I’ve been thinking about writing a book. It won’t be a popular success — trust me — but that raises the question of how I should publish it.
I’ve never written a book, although I’ve written a lot of papers and edited a couple of conference proceedings and other collections: writing is one of the things academics do for a living. But I’ve been thinking for a while about writing a book on how to build a programming language. This isn’t something that JK Rowling (my neighbour in Morningside) needs to worry will eat into her royalties, obviously, but it’s something that’d be of interest to a certain group of people. I’ve been teaching programming, compilers, language principles and the like for several years, and have sometimes shown classes how to build interpreters and compilers from the ground up. I’d like to share this with a wider audience, and show how the tools and techniques of languages can be used to make a whole class of problems easier and more fun to solve. There’s something very liberating and exciting (to me, anyway) about understanding the tools of programming in their most raw, and of being able to change them to suit particular circumstances. It also brings a new perspective to things one might encounter in particular languages, that can encourage experimentation and invention and the re-purposing of tools to new domains.
It’s not the writing that’s the problem: the problem is the publishing. Clearly, no matter how excited I get about these things, it’s going to be a pretty minority interest: not even most computer scientists write compilers. So it’s hardly going to be a best-seller. But that then raises an interesting question. Traditional book publishing is about getting visibility and distribution for your work, with a view to maximising circulation, impact and royalties. If there’s no money to be had, and the target audience is by definition computer- and internet-aware, are there better ways of getting the same (or better) visibility, distribution and impact, and reaching the audience more effectively than one can by traditional means?
What, in the 21st century, is the most effective way to publish an unpopular book?
In one way the internet answers this question in an obvious way: put a file on a web server. But that still leaves the visibility and impact parts to be solved — and there are half-a-dozen ways to make the text available on a web server, too. We can split the problem between these two parts, though: how to write and represent the text, and how to let people know it’s there.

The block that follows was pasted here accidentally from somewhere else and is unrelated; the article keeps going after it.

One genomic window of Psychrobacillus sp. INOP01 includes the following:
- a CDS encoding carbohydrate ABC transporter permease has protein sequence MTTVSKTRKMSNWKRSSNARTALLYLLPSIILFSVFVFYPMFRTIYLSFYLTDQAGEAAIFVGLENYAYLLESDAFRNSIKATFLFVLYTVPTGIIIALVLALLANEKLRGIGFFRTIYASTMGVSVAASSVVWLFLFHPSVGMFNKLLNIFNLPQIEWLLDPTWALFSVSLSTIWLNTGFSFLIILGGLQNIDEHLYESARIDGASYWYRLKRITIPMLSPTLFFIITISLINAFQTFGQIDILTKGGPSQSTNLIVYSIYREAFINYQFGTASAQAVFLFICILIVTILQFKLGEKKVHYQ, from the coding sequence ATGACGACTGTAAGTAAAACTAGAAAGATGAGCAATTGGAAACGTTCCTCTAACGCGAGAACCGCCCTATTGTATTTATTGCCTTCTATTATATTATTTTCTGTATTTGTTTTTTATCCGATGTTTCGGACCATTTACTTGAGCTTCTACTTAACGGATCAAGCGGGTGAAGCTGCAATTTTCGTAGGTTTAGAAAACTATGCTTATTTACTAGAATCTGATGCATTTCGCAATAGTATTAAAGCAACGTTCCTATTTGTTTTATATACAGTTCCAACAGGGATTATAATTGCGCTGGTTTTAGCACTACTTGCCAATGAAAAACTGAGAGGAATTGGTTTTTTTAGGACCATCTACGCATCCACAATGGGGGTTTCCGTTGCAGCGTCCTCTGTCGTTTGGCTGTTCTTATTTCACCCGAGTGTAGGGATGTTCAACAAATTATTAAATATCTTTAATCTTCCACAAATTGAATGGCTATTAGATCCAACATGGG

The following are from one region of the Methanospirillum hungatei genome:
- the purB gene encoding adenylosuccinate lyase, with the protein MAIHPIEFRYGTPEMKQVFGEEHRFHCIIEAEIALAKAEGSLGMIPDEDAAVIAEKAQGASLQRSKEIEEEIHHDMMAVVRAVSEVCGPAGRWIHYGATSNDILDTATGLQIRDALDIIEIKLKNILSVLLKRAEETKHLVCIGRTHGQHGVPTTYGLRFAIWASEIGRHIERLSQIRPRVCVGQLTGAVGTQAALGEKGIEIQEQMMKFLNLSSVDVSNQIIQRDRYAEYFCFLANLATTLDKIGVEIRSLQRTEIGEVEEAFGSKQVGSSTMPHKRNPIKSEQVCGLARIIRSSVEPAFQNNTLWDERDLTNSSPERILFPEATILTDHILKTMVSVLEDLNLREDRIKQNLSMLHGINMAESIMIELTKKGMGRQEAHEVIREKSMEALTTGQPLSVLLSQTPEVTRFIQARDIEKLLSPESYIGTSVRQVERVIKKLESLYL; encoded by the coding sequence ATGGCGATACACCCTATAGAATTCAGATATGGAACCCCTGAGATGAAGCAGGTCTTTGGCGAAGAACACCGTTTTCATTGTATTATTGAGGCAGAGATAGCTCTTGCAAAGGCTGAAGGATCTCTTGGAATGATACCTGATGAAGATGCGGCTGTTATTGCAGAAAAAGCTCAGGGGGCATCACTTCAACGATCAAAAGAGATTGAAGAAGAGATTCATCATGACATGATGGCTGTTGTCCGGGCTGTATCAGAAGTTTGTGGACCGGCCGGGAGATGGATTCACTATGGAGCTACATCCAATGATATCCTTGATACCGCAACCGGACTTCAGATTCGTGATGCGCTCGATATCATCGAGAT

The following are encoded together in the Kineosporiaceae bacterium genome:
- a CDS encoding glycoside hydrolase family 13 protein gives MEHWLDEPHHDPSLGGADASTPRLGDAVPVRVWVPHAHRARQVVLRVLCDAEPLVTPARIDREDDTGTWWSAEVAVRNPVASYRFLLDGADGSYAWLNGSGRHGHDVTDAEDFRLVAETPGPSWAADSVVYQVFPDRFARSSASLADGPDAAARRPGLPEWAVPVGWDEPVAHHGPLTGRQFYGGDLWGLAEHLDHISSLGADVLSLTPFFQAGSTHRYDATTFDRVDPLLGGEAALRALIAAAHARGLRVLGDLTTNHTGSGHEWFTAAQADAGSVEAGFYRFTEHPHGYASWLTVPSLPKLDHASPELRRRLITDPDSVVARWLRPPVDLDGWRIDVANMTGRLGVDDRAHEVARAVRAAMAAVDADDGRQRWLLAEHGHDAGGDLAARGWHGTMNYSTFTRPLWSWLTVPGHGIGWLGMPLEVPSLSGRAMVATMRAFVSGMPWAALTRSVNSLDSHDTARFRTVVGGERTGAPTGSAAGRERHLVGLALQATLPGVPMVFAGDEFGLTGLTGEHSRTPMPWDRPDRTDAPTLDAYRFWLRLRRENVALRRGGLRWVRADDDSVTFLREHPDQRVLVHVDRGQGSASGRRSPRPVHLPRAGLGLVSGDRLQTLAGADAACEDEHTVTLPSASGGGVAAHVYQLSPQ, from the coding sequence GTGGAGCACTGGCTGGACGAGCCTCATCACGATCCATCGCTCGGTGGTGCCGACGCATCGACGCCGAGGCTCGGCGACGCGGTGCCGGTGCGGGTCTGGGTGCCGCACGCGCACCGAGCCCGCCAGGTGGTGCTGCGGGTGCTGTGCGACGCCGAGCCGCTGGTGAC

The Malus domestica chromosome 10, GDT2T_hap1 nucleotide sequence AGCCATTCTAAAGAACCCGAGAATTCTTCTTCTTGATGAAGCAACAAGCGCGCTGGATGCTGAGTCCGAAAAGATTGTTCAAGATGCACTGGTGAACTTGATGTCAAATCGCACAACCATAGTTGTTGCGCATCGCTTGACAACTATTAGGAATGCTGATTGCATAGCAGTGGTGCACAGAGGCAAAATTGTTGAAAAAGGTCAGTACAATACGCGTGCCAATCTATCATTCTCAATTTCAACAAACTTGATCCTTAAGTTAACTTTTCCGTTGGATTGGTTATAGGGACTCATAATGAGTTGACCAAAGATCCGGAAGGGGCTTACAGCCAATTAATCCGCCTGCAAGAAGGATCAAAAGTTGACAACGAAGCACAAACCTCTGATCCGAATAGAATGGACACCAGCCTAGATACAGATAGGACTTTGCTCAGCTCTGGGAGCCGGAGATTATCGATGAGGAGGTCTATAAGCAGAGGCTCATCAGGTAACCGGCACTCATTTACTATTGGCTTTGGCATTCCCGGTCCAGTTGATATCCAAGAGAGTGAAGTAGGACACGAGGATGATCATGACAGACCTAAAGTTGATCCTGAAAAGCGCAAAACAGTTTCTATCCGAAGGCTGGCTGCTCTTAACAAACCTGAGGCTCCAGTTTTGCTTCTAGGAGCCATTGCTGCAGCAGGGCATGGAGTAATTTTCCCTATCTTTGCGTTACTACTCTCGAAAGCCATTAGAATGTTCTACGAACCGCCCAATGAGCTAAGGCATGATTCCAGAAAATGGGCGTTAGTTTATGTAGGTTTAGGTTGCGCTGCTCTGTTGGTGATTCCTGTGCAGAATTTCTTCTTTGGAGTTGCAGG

Distribution and format
Web site. A lot of books have associated web sites, for errata and additional material, sometimes freely available and sometimes behind a paywall. Clearly one could put a whole book up on a site, as well as any associated software, with a suitable licence to allow for downloading and whatever copying seems permissible. I use this approach for this site: all the content is under a Creative Commons licence that allows non-commercial sharing with attribution, and allows re-mixing as long as the derived work is also shared under the same or similar terms.
Most web sites require that you be on-line to read them, although that’s not necessarily the case for systems like TiddlyWiki that download in one file. And one can get all the benefits of non-linear browsing and re-purposing by using proper hypertext as opposed to PDF.
E-book. E-books have a lot to recommend them, especially their portability and download-ability. PDF is a popular format, but EPUB is probably a better choice: you get reflowing, hyperlinking and portability to small devices with no effort, in a way that’s hard for a PDF.
Of course these formats aren’t mutually exclusive, and one could easily come up with a writing system that can generate PDF, EPUB and indeed HTML from the same sources.